Thanks to Helen White for this post as part of the #OnePlaceShows
When an application addressed to the Lieutenant Governor and signed by Mr Edward Lord and others, to hold a public meeting with the intention of forming an Agricultural Society, was published in the Hobart Town Gazette and Van Diemen’s Land Advertiser on Saturday 8 December 1821, the signature of my 3 x great grandfather, Horatio Mason, was affixed to it.
Horatio William Mason arrived in Van Diemen’s Land aboard “Saracen” on 25 April 1820. He was not a farmer, although he had applied for and was granted land at Pittwater; 2000 acres between the Coal River and Orielton Rivulet, he was a trader and soon divest himself of the property.
Another 3-x great grandfather, George Marshall arrived in Hobart Town aboard the brig “Thalia” on 22 April 1822, twelve months after the formation of the Van Diemen’s Land Agricultural Association in 1821 and just days after the meeting on 15 April 1822, which resolved to hold the first Annual Show.
The intention to hold the first Annual Show of the Van Diemen’s Land Agricultural Society might have been the ‘talk of the town’ when he first arrived the week after that meeting. It may have been then that he resolved to participate as an exhibitor at his first opportunity.
Mr. Marshall immediately set about applying for grant of land, but there was some delay in his grant being approved. While awaiting the results of his application he took up a lease on “Noble Farm”, at Pittwater (now Sorell).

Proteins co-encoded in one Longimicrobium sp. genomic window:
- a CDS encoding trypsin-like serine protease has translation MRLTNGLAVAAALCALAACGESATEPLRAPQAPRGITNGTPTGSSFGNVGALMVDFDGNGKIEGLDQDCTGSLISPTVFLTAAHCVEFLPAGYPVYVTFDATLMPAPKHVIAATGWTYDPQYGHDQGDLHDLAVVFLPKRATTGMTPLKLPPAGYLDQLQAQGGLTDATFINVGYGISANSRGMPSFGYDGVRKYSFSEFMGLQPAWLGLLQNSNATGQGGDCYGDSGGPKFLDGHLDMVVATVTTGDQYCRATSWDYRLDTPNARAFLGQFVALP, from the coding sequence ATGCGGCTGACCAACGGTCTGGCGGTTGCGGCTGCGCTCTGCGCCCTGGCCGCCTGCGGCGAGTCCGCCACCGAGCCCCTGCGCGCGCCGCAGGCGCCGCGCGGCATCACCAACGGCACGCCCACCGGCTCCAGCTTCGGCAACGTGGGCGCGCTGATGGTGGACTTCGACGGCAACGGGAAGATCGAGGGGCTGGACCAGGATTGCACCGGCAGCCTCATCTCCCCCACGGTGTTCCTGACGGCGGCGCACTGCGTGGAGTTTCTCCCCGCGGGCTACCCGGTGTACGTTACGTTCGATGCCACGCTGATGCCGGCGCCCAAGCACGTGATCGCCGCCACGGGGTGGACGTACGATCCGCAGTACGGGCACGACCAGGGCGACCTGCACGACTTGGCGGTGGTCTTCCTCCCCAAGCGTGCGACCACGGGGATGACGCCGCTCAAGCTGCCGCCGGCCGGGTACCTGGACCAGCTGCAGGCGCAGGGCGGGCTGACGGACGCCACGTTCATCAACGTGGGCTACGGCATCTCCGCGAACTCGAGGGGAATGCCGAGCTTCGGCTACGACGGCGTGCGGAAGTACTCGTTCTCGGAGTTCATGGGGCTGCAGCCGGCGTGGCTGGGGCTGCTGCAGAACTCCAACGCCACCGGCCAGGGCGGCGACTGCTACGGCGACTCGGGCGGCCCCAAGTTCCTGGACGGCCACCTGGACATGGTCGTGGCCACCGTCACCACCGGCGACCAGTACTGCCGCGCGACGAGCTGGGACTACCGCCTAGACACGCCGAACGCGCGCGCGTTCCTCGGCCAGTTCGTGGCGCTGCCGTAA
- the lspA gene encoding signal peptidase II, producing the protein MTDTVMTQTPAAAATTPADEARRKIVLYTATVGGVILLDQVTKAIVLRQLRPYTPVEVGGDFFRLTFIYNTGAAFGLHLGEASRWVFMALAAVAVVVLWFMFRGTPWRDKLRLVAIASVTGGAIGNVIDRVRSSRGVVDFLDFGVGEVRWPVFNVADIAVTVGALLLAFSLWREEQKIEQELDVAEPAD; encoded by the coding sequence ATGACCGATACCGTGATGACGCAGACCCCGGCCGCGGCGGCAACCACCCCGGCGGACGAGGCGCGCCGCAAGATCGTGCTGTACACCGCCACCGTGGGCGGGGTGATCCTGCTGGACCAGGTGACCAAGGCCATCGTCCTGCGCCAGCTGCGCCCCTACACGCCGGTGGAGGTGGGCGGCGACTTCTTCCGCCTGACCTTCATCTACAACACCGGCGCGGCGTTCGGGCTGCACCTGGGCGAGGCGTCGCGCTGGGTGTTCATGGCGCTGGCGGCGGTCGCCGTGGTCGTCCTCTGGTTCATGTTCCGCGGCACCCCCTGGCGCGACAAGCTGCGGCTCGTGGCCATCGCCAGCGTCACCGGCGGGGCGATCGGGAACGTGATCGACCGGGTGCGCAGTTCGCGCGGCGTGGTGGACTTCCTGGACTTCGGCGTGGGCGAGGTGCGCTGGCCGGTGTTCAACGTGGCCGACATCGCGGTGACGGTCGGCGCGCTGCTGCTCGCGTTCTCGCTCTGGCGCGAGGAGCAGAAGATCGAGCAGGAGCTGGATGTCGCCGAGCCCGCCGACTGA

The Annual Show to be held on 10 January 1824, gave George Marshall his first opportunity to exhibit and he did so and won the medal for the best boar bred in Van Diemen’s Land. I am unaware if the medal survived in the family, the desire to exhibit certainly did.
To the best of my knowledge this was his only entry in an Agricultural Show in Hobart Town, but George Marshall was one of the group of farmers in the Richmond/Pittwater District to establish the Richmond Agricultural Society in December 1835, later to become the Southern Tasmanian Agricultural Association. While I have found no record of him exhibiting himself, he remained on the Committee for many years and judged occasionally, but his sons competed regularly entering prime stock and horses in the competitions.
My 2-x great grandfather Thomas Marshall (“Noble Farm”, Sorell) had some success exhibiting draught horses. His brothers, George Marshall Jnr (“Sunnyside”, Sorell) and Edward Marshall (“Cornhill”, Sorell) both exhibited and won prime cattle classes. Thomas’s principal interest was the breeding of draught animals and in order to promote the sires he used and the sale of horses he bred, he travelled to and exhibited at the first Melton Mowbray Agricultural Association Exhibition in December 1864.
The family involvement with shows has continued to the present day with Life Member Paul Marshall and his family, who stewarded the Commercial Lamb Section of the Royal Hobart Show for many years.
My grandfather, Joel Harvey (he married Kathleen Letitia Marshall) exhibited ‘Fat Lambs’ for many years during the 1930’s and won 3 Jubilee Cups (one for each son). It is quite possible that a relative of mine has been a member of an Agricultural Society in Tasmania since the formation of the Richmond Agricultural Society in 1835, there is certainly been Marshall’s farming in Tasmania since the arrival of George Marshall Snr in 1822.
Readers: Have any of your ancestors been mentioned in results from Agricultural Shows in the district?